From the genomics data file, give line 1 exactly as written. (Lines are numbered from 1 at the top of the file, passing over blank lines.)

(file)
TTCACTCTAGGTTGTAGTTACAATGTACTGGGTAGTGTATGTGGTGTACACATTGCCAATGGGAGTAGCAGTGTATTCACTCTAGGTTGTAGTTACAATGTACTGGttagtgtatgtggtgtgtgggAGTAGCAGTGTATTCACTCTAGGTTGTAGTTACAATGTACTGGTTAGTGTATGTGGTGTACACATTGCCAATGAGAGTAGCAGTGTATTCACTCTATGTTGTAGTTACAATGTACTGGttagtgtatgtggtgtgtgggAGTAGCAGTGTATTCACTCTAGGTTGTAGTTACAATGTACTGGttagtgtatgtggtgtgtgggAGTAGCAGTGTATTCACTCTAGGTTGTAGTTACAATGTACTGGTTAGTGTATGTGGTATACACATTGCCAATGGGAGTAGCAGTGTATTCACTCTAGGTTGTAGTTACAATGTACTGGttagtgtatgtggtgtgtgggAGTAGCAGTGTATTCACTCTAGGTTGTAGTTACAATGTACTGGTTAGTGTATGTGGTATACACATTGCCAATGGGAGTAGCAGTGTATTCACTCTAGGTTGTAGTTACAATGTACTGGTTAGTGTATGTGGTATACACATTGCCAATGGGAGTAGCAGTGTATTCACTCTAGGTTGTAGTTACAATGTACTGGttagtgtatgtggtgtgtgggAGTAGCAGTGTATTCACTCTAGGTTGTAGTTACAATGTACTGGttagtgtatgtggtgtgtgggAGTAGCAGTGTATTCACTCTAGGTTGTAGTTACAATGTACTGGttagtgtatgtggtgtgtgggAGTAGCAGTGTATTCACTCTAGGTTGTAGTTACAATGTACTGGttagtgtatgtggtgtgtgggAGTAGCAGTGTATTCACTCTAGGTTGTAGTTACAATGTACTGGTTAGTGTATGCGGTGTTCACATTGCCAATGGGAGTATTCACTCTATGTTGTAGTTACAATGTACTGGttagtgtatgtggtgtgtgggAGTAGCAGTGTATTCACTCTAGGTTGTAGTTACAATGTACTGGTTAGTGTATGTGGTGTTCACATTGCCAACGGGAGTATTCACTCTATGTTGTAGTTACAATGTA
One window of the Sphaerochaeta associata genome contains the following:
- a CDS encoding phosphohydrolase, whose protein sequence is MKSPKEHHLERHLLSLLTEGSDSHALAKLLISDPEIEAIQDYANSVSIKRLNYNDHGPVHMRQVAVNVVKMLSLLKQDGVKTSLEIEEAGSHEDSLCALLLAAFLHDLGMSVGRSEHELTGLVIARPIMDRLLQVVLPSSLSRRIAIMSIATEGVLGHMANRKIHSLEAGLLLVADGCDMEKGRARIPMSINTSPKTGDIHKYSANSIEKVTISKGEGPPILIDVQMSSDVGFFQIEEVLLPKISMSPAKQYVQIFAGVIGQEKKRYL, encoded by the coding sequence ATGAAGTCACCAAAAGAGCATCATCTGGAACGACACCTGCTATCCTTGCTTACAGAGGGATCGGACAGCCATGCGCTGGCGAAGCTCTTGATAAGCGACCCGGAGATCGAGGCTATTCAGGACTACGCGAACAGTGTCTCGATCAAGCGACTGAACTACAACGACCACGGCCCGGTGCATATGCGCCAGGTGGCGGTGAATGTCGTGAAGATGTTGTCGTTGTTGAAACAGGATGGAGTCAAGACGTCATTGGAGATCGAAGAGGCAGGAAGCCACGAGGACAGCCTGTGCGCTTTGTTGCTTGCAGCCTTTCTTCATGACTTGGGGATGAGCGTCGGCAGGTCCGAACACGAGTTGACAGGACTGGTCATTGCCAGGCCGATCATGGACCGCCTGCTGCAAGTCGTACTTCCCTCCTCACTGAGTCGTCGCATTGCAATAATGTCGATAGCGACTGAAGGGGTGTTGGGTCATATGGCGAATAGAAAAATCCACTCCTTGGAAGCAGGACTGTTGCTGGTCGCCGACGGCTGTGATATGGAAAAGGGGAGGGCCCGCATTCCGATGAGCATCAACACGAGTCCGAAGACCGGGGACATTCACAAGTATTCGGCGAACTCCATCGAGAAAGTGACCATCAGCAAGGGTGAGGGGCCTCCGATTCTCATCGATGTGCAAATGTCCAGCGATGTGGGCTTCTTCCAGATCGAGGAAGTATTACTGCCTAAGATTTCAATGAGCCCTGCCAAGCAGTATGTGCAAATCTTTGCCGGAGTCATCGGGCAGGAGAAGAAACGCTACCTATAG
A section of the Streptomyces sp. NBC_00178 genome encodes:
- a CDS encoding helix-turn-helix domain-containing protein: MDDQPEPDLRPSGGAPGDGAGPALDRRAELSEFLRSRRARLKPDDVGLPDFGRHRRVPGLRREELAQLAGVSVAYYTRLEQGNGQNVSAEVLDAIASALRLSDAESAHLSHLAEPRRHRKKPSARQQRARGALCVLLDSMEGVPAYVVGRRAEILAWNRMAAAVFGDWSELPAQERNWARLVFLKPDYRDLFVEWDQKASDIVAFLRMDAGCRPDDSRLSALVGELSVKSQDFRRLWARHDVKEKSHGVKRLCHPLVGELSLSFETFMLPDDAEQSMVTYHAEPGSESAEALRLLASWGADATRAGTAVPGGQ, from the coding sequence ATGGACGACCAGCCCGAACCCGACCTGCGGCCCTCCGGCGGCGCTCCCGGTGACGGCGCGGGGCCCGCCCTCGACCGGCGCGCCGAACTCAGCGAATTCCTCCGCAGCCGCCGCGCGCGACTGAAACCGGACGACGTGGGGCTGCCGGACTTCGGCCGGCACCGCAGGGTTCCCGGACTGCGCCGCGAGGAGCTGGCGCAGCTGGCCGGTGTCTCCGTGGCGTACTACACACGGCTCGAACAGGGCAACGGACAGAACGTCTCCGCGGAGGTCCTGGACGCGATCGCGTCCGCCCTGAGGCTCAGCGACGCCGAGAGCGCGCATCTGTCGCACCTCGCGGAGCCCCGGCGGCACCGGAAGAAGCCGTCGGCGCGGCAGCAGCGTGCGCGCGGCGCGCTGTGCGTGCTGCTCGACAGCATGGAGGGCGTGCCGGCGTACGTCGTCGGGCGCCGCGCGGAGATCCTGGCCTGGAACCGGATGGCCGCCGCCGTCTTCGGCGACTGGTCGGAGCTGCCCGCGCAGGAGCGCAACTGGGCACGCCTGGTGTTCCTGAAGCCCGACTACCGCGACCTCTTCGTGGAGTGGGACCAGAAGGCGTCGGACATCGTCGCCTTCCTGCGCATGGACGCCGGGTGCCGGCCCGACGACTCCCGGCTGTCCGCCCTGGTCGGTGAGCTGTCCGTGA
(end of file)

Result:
TTCACTCTAGGTTGTAGTTACAATGTACTGGGTAGTGTATGTGGTGTACACATTGCCAATGGGAGTAGCAGTGTATTCACTCTAGGTTGTAGTTACAATGTACTGGttagtgtatgtggtgtgtgggAGTAGCAGTGTATTCACTCTAGGTTGTAGTTACAATGTACTGGTTAGTGTATGTGGTGTACACATTGCCAATGAGAGTAGCAGTGTATTCACTCTATGTTGTAGTTACAATGTACTGGttagtgtatgtggtgtgtgggAGTAGCAGTGTATTCACTCTAGGTTGTAGTTACAATGTACTGGttagtgtatgtggtgtgtgggAGTAGCAGTGTATTCACTCTAGGTTGTAGTTACAATGTACTGGTTAGTGTATGTGGTATACACATTGCCAATGGGAGTAGCAGTGTATTCACTCTAGGTTGTAGTTACAATGTACTGGttagtgtatgtggtgtgtgggAGTAGCAGTGTATTCACTCTAGGTTGTAGTTACAATGTACTGGTTAGTGTATGTGGTATACACATTGCCAATGGGAGTAGCAGTGTATTCACTCTAGGTTGTAGTTACAATGTACTGGTTAGTGTATGTGGTATACACATTGCCAATGGGAGTAGCAGTGTATTCACTCTAGGTTGTAGTTACAATGTACTGGttagtgtatgtggtgtgtgggAGTAGCAGTGTATTCACTCTAGGTTGTAGTTACAATGTACTGGttagtgtatgtggtgtgtgggAGTAGCAGTGTATTCACTCTAGGTTGTAGTTACAATGTACTGGttagtgtatgtggtgtgtgggAGTAGCAGTGTATTCACTCTAGGTTGTAGTTACAATGTACTGGttagtgtatgtggtgtgtgggAGTAGCAGTGTATTCACTCTAGGTTGTAGTTACAATGTACTGGTTAGTGTATGCGGTGTTCACATTGCCAATGGGAGTATTCACTCTATGTTGTAGTTACAATGTACTGGttagtgtatgtggtgtgtgggAGTAGCAGTGTATTCACTCTAGGTTGTAGTTACAATGTACTGGTTAGTGTATGTGGTGTTCACATTGCCAACGGGAGTATTCACTCTATGTTGTAGTTACAATGTA